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PBS' Sherlock further livens up Sundays with three more splendid adventures

The man himself and dominatrix Irene Adler in Sherlock. PBS photo

Curt as ever but mesmerized by a wily femme fatale, PBS' version of Sherlock Holmes is back with three more brainy whodunits on a night already filled to overflowing with other high-quality options.

Season 1 was mighty tasty. And the Sunday, May 6th return (8 p.m. central) is even more so thanks to Lara Pulver's portrayal of the slithery Irene Adler in a case entitled "A Scandal in Belgravia."

It's been quite a long wait. Airing under the Masterpiece Mystery banner, the first three 90-minute episodes of Sherlock premiered in the U.S. in October and November of 2010. The third one, subtitled "The Great Game," ended in cliffhanger fashion with Holmes (Bendict Cumberbatch) and nemesis Jim Moriarty (Andrew Scott) in a standoff while Watson (Martin Freeman) had a bomb strapped to him.

Sunday's return picks up exactly at that point, with matters quickly resolved. Then it's on to a blackmail caper involving the British Royal family. That's where Adler steps in as a dominatrix at the center of this swirl. Her motto is "know when you are beaten." And she first greets Holmes in the nude, although her privates aren't about to be shown on public television.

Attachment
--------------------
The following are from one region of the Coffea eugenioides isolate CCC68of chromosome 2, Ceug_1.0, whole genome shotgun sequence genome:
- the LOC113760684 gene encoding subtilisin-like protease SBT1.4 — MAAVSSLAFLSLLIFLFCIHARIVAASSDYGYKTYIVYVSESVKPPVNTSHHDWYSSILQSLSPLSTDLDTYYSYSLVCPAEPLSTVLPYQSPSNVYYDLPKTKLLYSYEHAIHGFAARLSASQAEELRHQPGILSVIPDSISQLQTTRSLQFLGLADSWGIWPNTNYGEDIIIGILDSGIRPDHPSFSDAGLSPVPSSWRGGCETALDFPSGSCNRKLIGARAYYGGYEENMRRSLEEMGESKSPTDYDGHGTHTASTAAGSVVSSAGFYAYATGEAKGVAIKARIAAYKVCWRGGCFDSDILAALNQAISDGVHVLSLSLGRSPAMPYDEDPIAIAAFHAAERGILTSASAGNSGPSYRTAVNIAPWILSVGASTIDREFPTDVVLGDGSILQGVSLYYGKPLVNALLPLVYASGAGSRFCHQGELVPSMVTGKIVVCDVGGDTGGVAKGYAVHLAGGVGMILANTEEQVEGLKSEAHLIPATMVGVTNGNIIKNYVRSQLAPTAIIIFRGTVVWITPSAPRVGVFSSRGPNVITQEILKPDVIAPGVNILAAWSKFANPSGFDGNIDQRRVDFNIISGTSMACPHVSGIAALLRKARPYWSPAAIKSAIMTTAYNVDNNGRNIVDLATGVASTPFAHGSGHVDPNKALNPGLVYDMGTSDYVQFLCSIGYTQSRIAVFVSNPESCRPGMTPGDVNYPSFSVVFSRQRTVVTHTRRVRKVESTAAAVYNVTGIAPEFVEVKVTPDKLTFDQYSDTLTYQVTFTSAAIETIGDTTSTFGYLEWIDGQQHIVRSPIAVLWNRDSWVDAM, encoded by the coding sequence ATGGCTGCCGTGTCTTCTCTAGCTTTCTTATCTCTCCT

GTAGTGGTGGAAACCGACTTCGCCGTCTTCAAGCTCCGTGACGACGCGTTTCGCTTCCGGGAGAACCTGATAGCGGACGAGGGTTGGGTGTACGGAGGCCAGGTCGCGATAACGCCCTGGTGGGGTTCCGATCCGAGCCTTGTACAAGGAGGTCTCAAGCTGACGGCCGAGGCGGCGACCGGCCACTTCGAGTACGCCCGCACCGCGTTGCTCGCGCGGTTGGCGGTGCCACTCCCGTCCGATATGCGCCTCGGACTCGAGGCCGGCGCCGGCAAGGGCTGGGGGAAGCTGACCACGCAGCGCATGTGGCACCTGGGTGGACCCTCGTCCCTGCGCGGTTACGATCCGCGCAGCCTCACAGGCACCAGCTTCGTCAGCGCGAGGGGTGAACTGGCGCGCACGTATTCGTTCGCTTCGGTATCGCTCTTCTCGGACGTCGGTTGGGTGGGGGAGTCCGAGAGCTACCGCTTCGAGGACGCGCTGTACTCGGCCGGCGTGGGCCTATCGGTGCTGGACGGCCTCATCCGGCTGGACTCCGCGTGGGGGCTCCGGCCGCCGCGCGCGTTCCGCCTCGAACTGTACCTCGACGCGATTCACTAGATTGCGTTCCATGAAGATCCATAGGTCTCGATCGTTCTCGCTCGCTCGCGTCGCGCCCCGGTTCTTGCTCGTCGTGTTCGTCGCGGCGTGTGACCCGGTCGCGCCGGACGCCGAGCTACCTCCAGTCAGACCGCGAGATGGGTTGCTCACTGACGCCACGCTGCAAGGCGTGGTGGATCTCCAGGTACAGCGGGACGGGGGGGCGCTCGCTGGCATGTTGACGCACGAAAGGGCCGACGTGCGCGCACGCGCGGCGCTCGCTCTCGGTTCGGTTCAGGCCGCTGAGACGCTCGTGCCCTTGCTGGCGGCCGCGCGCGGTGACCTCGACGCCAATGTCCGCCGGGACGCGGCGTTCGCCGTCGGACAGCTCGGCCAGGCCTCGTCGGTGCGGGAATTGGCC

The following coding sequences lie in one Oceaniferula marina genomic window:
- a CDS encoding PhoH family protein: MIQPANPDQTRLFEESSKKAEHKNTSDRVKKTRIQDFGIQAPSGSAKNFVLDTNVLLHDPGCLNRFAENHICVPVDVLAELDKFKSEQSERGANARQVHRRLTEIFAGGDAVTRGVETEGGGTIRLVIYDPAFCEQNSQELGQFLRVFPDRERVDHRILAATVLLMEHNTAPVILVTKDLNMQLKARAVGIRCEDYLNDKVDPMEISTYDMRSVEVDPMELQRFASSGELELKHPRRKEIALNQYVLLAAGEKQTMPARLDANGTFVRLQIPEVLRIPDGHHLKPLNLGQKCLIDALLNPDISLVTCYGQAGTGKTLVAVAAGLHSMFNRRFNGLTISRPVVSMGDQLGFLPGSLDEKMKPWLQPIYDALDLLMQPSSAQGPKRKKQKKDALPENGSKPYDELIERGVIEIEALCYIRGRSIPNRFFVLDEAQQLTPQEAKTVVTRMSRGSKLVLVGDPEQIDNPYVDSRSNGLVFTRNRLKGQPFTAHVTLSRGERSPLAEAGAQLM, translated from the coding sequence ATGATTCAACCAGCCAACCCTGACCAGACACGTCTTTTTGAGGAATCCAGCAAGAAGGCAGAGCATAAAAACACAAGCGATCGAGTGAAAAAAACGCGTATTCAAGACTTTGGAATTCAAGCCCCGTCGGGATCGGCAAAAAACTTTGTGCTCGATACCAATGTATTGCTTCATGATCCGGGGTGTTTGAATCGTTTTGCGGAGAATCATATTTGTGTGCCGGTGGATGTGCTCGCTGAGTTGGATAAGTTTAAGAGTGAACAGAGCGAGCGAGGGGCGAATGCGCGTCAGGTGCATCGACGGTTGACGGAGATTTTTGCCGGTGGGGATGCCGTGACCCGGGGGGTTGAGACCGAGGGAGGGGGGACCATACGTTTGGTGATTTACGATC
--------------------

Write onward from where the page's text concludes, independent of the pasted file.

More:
"Look at those cheekbones," Irene says approvingly. "I would cut myself slapping that face. Would you like me to try?"

Holmes is a bit taken aback but is soon rejoining, "Stop boring me. Think. It's the new sexy."

Set in present-day London, Sherlock isn't always easy to follow. But in this case -- and in these cases -- that's not much of a drawback. The fun is in the snappy dialogue and the impeccable actors delivering it. As when Holmes later tells his elderly and suddenly under duress landlady, (Una Stubbs), "Don't snivel, Mrs. Hudson. It'll do nothing to impede the flight of a bullet."

Holmes obviously retains his perfunctory air, whether in the company of Watson, the authorities, his stern, older brother Mycroft (co-executive producer Mark Gatiss) or cat lady Adler. But she's not someone to trifle with, and Holmes finds her to be both intoxicatingly smart and even alluring. He's not much for the ladies, preferring the company of himself. This is pretty tempting, though -- and on so many levels.

Cumberbatch again is first-rate as the cocksure, enigmatic Holmes, with Pulver a wonder as his would-be seductress. A surprise ending also is in store before Sherlock continues on the next two Sundays with "The Hounds of Baskerville" and "The Reichenbach Fall," during which Moriarty makes a re-entrance.

A Season 3 is planned, with production tentatively scheduled to start in early 2013. For some of us, this is much better news than the plans to go forward with a third edition of PBS' Downtown Abbey. All things considered, Sherlock is made of sterner stuff, including its title character's ever-brusque demeanor.

No need to change a thing. But ample need to activate recording devices when the Sunday night alternatives include AMC's Mad Men and The Killing, HBO's Game of Thrones, Girls and Veep, ABC's Once Upon A Time and CBS' The Good Wife. Happy watching -- one or all.